As Adams continues to fly from the shelter of his sometime backing band to less restrictive solo recordings, it becomes clearer that, with band in tow, he has to make concessions so his friends can keep up.
Solo releases Love Is Hell and Easy Tiger have marked the high points of the last four years. Here, however, the turgid, full-band bombast of the likes of Magick, or aimless country-rockisms of Let Us Down Easy see Adams shrink into a shadow of his former self. The songs just aren’t there, the effect a far cry from the Grateful Dead-cum-Sonic Youth Adams hears in his head.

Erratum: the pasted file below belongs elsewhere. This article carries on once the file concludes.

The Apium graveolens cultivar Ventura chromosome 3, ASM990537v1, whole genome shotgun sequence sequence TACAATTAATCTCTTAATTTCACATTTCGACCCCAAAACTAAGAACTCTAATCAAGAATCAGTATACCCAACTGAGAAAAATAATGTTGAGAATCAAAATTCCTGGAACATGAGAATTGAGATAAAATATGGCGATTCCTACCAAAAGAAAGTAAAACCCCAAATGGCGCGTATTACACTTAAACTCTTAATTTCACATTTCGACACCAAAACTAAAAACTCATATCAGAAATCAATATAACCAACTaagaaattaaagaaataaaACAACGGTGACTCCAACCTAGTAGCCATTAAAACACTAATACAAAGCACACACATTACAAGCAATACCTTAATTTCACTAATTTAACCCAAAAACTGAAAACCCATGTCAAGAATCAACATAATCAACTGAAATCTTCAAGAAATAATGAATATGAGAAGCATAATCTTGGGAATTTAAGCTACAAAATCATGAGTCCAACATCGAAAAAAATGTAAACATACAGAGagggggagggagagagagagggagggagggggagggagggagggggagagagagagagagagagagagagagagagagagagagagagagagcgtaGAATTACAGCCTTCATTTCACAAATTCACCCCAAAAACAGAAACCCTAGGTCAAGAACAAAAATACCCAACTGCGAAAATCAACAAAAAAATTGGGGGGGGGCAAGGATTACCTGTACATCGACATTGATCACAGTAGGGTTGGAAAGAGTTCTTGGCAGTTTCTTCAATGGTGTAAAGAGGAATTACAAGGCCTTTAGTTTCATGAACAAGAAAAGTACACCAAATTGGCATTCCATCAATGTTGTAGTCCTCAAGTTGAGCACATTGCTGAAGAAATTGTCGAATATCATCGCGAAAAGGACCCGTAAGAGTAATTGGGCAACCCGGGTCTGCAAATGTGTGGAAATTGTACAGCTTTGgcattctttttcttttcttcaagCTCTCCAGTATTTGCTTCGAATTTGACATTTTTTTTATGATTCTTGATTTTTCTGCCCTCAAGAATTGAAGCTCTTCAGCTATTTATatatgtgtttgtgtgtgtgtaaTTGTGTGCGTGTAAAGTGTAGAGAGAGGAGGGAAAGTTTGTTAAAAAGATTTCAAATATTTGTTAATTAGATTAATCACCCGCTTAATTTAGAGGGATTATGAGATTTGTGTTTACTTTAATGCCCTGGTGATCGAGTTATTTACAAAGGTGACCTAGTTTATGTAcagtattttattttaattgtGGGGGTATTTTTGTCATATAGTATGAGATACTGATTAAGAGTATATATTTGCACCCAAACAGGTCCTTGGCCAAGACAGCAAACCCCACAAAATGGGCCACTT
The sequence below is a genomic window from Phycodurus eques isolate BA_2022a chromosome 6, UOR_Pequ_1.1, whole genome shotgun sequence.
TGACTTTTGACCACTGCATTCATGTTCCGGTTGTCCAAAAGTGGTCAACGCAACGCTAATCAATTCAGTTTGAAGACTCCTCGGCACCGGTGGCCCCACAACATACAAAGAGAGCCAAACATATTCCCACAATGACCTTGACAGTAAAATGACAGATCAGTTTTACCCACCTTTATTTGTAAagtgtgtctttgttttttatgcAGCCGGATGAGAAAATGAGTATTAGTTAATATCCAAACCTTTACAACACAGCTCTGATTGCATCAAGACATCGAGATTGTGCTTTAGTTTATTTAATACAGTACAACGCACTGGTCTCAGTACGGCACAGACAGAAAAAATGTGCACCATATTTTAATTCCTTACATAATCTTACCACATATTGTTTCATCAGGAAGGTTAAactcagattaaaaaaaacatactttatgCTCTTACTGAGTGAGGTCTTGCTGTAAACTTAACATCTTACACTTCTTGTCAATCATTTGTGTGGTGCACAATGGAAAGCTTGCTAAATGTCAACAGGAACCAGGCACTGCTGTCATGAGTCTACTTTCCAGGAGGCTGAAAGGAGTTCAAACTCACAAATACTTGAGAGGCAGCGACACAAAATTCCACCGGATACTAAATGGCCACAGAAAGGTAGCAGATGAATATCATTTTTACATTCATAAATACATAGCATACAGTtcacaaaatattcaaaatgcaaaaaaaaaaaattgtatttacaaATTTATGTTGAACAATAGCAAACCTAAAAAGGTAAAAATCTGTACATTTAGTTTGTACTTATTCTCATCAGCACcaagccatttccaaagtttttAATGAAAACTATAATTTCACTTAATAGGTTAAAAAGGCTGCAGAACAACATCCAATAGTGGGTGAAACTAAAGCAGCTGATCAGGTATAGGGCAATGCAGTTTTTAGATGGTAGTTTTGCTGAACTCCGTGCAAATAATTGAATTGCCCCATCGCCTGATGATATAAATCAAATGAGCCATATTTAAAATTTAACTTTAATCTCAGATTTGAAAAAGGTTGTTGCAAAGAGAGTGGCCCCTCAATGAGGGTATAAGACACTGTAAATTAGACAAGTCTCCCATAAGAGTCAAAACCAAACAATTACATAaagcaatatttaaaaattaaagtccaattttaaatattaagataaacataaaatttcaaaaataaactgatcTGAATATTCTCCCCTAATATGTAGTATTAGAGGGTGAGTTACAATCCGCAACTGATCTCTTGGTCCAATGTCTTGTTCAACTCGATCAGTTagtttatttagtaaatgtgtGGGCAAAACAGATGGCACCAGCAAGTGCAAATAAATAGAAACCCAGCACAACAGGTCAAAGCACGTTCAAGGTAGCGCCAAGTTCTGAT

Thankfully, he gets these low points out of the way in the first half. Bottom-heavy Cardinology may be but, if you make it to the other side, you’ll find some gems. Nothing quite reaches magnificent (closer Stop nearly does, perhaps being one of the best modern age songs to address addiction and rehab), but Crossed Out Name, Sink Ships and Evergreen have the right mix of emotion and atmosphere that you feel the album has been striving for. The Cardinals (when you can hear them) play it low-key, Adams soars and it becomes worth it in the end.